The keeping of their souls; as the most precious things while they live, and most to be cared for when they die; that they may be kept from sin under afflictions, and from perishing in death: or rather, their souls here includes their bodies, and so committing their souls is committing their whole selves to God.

In well-doing; not being deterred from well-doing by the evils they suffer, but by persevering in holiness notwithstanding their afflictions, making it appear to the last, that they do not suffer as evil-doers.

As unto a faithful Creator; one who, as Creator, is able to keep what they commit to him; and being faithful to his promises, certainly will do it. Wherefore let them that suffer according to the will of God,.... This is the conclusion made from the foregoing premises; that seeing the state and condition of the saints in this world, at worst, and which is but for a time, is infinitely preferable to the dreadful state and condition of disobedient persons, ungodly men, and sinners, and which will endure to all eternity; they should not think strange of their sufferings, or complain of them, but patiently endure them; and especially when they consider that these are not the effects of chance, or merely owing to the malice and wickedness of men, or to any second cause only; but they are the will of God, are by his appointment, under his direction, and by his order, and for their good, and his own glory; and therefore it becomes them to

commit the keeping of their souls to him, in well doing, as unto a faithful Creator: and which is not only their duty, but their privilege: and the sense is, that when they are called to suffer for Christ, they should commit their cause to God, who, as he is the Creator, is the Governor of the universe, and will judge righteously; and when they are even called to lay down their lives for his sake, they shall not lose them; though their bodies are killed, they may and should commit their souls, when departing from their bodies, into the hands of God; as Stephen, the first martyr, committed his into the hands of Christ, in imitation of him; where he that made them, as he is able to keep them, will faithfully preserve them in happiness and glory, till the resurrection morn, when their bodies shall be raised and reunited to them: and this is to be performed, in "well doing"; for which they suffer, and in which they should continue to the last; not rendering evil for evil, but blessing; and in imitation of Christ, and his servant Stephen, pray for their worst enemies, and wish them all the good, and do them all the acts of kindness that lie in their power.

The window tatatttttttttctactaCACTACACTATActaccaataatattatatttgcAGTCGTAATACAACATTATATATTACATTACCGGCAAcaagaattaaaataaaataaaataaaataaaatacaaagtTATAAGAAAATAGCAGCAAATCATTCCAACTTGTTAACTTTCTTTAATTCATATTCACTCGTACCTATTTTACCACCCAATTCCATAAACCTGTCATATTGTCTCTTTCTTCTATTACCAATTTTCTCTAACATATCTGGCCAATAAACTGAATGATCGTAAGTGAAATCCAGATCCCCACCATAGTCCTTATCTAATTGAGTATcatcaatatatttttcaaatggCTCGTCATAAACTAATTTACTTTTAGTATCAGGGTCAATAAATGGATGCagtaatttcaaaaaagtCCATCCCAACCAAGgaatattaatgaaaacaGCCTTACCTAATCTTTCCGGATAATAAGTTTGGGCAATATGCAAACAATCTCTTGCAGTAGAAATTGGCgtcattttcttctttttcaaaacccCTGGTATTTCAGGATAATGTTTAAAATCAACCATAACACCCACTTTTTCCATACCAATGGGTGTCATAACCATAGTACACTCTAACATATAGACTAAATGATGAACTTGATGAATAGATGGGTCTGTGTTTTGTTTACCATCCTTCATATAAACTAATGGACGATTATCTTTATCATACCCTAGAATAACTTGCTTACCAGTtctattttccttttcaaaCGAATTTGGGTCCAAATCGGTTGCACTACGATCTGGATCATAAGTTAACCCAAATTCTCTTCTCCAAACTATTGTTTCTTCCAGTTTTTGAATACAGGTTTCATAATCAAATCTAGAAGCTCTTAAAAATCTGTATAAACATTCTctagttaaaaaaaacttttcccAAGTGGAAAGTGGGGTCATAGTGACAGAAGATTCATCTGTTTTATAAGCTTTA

{18} Wherefore let them that suffer according to the will of God commit the keeping of their souls to him in well doing, as unto a faithful Creator.

(18) The conclusion: seeing the godly are not afflicted by chance, but by the will of God, they ought not to despair, but go forward nonetheless in the way of holiness and well doing, commending themselves to God their faithful creator, that is to say, their Father.

1 Peter 4:19. The exhortation contained in this verse is closely connected with 1 Peter 4:17-18, in such a way, however, “that it brings to a close the whole section which treats of suffering for the sake of Christ” (Hofmann); Hornejus: clausula est qua totam exhortationem obsignat.

ὥστε] as in Romans 7:4, and often elsewhere, with a finite verb following (Winer, p. 282 f. [E. T. 377]) “therefore.”